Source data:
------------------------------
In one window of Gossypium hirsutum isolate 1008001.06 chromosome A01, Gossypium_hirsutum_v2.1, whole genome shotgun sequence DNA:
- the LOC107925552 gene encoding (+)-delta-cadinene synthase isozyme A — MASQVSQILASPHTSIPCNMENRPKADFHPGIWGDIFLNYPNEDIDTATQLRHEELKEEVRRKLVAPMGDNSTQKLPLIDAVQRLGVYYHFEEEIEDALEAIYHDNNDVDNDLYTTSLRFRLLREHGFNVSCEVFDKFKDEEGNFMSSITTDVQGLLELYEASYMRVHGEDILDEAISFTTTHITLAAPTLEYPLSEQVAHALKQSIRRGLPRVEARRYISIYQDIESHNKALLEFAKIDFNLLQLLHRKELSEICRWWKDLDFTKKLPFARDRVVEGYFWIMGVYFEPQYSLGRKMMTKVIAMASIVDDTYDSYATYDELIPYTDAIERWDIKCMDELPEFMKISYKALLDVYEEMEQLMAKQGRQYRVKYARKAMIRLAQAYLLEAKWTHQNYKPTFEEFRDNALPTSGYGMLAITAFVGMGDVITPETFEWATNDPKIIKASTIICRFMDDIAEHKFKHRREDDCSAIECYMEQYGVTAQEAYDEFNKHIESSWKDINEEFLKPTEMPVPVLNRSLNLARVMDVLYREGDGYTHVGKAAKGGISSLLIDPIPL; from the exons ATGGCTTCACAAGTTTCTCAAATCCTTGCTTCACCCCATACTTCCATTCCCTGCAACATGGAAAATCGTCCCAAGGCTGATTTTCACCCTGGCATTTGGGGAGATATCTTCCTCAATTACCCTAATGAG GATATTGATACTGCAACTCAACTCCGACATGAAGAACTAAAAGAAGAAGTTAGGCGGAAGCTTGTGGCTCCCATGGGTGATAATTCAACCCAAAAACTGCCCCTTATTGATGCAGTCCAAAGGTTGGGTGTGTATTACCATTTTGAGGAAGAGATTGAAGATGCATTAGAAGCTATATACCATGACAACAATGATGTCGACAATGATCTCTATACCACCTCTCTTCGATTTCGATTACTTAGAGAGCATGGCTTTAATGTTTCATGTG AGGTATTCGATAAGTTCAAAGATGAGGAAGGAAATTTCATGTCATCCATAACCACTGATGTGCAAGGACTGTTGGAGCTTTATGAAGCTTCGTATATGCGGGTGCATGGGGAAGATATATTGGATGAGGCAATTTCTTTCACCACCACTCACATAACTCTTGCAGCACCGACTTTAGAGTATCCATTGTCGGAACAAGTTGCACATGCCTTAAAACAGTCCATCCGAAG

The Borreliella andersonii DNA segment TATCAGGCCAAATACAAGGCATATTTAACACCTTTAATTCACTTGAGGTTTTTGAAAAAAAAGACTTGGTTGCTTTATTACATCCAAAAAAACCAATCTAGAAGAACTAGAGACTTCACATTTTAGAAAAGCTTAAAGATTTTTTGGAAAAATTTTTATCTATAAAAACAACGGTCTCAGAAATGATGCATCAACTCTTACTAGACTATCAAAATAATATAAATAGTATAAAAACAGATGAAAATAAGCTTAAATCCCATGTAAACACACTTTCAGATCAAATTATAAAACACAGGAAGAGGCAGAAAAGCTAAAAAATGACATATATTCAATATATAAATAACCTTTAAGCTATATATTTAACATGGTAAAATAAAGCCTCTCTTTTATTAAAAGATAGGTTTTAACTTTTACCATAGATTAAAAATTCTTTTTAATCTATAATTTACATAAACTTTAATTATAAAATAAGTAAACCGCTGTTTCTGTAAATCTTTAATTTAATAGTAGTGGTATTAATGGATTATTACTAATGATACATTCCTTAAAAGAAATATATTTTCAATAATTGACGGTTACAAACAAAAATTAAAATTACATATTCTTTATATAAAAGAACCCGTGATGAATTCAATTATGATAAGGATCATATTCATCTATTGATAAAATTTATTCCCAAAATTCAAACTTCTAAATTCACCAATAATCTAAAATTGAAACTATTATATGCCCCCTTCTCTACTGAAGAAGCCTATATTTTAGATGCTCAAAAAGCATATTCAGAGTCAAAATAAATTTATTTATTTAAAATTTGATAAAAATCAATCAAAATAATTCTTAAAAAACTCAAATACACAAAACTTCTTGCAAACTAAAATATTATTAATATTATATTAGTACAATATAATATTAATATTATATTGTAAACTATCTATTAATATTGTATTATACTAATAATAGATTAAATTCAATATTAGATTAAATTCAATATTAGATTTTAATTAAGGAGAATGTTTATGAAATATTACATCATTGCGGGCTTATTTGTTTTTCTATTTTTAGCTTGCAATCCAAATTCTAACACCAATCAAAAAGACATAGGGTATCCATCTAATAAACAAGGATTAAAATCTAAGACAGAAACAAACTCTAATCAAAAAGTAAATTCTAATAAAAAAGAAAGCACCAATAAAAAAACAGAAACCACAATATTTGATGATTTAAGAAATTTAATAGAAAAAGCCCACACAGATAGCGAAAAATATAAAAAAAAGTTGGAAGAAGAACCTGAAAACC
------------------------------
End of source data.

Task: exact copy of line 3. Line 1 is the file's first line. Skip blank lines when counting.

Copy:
The Borreliella andersonii DNA segment TATCAGGCCAAATACAAGGCATATTTAACACCTTTAATTCACTTGAGGTTTTTGAAAAAAAAGACTTGGTTGCTTTATTACATCCAAAAAAACCAATCTAGAAGAACTAGAGACTTCACATTTTAGAAAAGCTTAAAGATTTTTTGGAAAAATTTTTATCTATAAAAACAACGGTCTCAGAAATGATGCATCAACTCTTACTAGACTATCAAAATAATATAAATAGTATAAAAACAGATGAAAATAAGCTTAAATCCCATGTAAACACACTTTCAGATCAAATTATAAAACACAGGAAGAGGCAGAAAAGCTAAAAAATGACATATATTCAATATATAAATAACCTTTAAGCTATATATTTAACATGGTAAAATAAAGCCTCTCTTTTATTAAAAGATAGGTTTTAACTTTTACCATAGATTAAAAATTCTTTTTAATCTATAATTTACATAAACTTTAATTATAAAATAAGTAAACCGCTGTTTCTGTAAATCTTTAATTTAATAGTAGTGGTATTAATGGATTATTACTAATGATACATTCCTTAAAAGAAATATATTTTCAATAATTGACGGTTACAAACAAAAATTAAAATTACATATTCTTTATATAAAAGAACCCGTGATGAATTCAATTATGATAAGGATCATATTCATCTATTGATAAAATTTATTCCCAAAATTCAAACTTCTAAATTCACCAATAATCTAAAATTGAAACTATTATATGCCCCCTTCTCTACTGAAGAAGCCTATATTTTAGATGCTCAAAAAGCATATTCAGAGTCAAAATAAATTTATTTATTTAAAATTTGATAAAAATCAATCAAAATAATTCTTAAAAAACTCAAATACACAAAACTTCTTGCAAACTAAAATATTATTAATATTATATTAGTACAATATAATATTAATATTATATTGTAAACTATCTATTAATATTGTATTATACTAATAATAGATTAAATTCAATATTAGATTAAATTCAATATTAGATTTTAATTAAGGAGAATGTTTATGAAATATTACATCATTGCGGGCTTATTTGTTTTTCTATTTTTAGCTTGCAATCCAAATTCTAACACCAATCAAAAAGACATAGGGTATCCATCTAATAAACAAGGATTAAAATCTAAGACAGAAACAAACTCTAATCAAAAAGTAAATTCTAATAAAAAAGAAAGCACCAATAAAAAAACAGAAACCACAATATTTGATGATTTAAGAAATTTAATAGAAAAAGCCCACACAGATAGCGAAAAATATAAAAAAAAGTTGGAAGAAGAACCTGAAAACC